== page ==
Geographically speaking, Haiti is my neighbor. The Dominican Republic is my hometown and where I lived until my early teen years. My family is from a small city called La Vega, which is located in North-Central DR, about 250 miles from the capital of Haiti, Port-au-Prince. While studying in the Dominican Republic, I learned basic information about Haiti’s culture and history. The relationship between the two countries has always been tense, and a lot of it has to do with ignorance.
In 1492, Christopher Columbus arrived in the island of Santo Domingo (now capital of the DR). He later claimed the whole island (now divided in two; the DR and Haiti) under the name of Espaniola. It remained a colony of Spain for many years. As French colonists began to arrive and settled on the northern and western coasts of the island, a massive amount of Haitian natives were being enslaved and killed. In 1664, France formally took control over the western side of the island (now Haiti), and later brought other thousands of African slaves to the island to work the plantations. After years and years of slavery and torture suffered under the hands of the French, Haiti claimed its independence in 1804.
Years later, in 1822, Haiti’s leader, Jean Pierre Boyer, and his troops invaded the Spanish side of the island (now Dominican Republic). Haiti occupied the Dominican Republic for approximately 20 years. The invasion is said to have terminated all slavery; nevertheless, Dominicans always wanted the Haitians off their soil. Dominicans did not have a large population at the time of invasion and had no military forces to fight back. It took years for them to declare independence from Haiti, on February 27, 1844. To this date, the tension between the Dominican Republic and Haiti continues.
My experience with Haitians
Everything I ever learned about Haitians when I was a little girl suggested that I should hate them. My earliest memory with this experience was in history class. My teacher said that Haitians had invaded our country by force back in the 1800’s and that they were “now trying to invade us again in a more passive way” — by ways of immigration. She lectured the class about La Guerra de La Independencia (the Independence War), which was fought between the DR and Haiti in 1844. I was quite young, and not knowing much about the subject, I had no reason to doubt my teacher. I also didn’t know anything about the Haitians, despite the fact that thousands of them were already living in our “backyards.”
In the 1990s, more Haitians had relocated to my town, La Vega, and that’s when I started to learn a little bit more about them. Usually, they would be out in the streets selling peanuts, women’s underwear, ice cream bars, etc. So my only contact with the Haitian community was the times that I approached them to buy an ice cream bar. They seemed friendly and always smiled. I never saw these people going to school or having fun anywhere, not even the kids, and I now wonder if they even had a place to go back to after long hours of work.
They did nothing but work hard all the time yet they were constantly discriminated against in the Dominican Republic. Ignorance, like anywhere else in the world, was the major cause of discrimination against Haitians. I realized that they are good happy people, whose history took an unfortunate turn that led to a number of terrible events, such as corrupt politicians and poverty. Some of them cross the Dominican border every day for the same reason that my family came to America: jobs and a better way of living.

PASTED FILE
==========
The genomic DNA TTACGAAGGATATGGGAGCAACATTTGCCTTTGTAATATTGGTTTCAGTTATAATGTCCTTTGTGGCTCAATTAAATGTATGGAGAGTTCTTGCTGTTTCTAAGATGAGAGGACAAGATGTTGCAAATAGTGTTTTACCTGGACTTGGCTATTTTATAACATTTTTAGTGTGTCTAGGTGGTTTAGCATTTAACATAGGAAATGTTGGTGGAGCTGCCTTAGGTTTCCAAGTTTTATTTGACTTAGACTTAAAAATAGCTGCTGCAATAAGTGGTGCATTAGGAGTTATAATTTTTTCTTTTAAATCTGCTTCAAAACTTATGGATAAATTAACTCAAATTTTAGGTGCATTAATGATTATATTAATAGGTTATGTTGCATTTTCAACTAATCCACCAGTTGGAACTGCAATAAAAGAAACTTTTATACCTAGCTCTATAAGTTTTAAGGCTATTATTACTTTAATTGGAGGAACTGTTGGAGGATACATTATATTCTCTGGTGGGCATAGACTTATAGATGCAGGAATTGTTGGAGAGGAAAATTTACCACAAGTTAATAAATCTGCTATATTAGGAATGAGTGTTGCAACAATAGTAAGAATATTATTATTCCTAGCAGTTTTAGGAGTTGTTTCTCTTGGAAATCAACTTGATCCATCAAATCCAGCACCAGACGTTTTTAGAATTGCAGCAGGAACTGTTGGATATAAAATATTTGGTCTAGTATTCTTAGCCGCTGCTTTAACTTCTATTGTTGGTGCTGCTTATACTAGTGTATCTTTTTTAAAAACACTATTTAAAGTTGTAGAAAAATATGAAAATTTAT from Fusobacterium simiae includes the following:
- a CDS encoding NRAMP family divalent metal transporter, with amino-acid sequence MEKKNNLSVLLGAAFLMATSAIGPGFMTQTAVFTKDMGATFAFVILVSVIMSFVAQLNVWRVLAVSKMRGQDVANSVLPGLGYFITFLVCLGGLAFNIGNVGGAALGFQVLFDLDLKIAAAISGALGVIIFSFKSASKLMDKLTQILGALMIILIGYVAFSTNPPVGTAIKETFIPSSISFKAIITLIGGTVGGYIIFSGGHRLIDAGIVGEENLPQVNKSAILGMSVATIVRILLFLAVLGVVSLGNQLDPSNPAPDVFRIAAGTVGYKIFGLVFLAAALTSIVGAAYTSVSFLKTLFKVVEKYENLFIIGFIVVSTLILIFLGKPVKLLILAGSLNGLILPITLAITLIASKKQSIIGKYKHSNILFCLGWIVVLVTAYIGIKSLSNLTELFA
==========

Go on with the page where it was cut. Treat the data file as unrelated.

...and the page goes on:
I have come to understand the history and the tension between the DR and Haiti, but I don’t support this passive war that the two countries keep fighting. I don’t support the mistreatment of Haitians in the DR either. I think things have improved a little, but I remember reading a very gruesome story back in the 90’s about how some Dominicans murdered a few Haitians and got away with it. Simply disgusting. Racism is still alive and well in the DR—no matter how many times its president tries to hide it. I just wish the Dominican people gave Haitians a chance.
They’re hard-working people. I always remember one hot summer day when some Haitians were doing construction work in front of my house. Just like a lot of immigrants in the US, Haitians in the DR did cheap labor, and I’m sure they were abused and paid much less than they should’ve been paid. That day, I watched them work like animals with no water or food in such a hot day. I felt really bad, but didn’t know how to help. So my brother came up to me and asked if there was any food left from lunch to give to the workers.
Even though I sympathized with them, I was very ignorant and hesitated at first. But thanks to my big-hearted brother we did prepare some food and water and gave it to the workers. They had this incredible smile in their faces and thanked us sincerely. Whenever I think about that moment, I feel good about myself. I challenged what I had been taught, my beliefs. I saw the human in them. It should be a natural act; a human instinct. But when you know no better, it is a big deal.
Just like the old young me, a lot of young Dominicans are not aware of the truth and don’t invest time in learning about the Haitian people and culture, so this cycle of hatred and ignorance never stops. I don’t think we should take history books so seriously—the past is in the past. These are different times, and times when the poor country of Haiti could use some help. Besides, it is a neighboring country — be a good neighbor, DR! It is time to open minds and hearts (figuratively).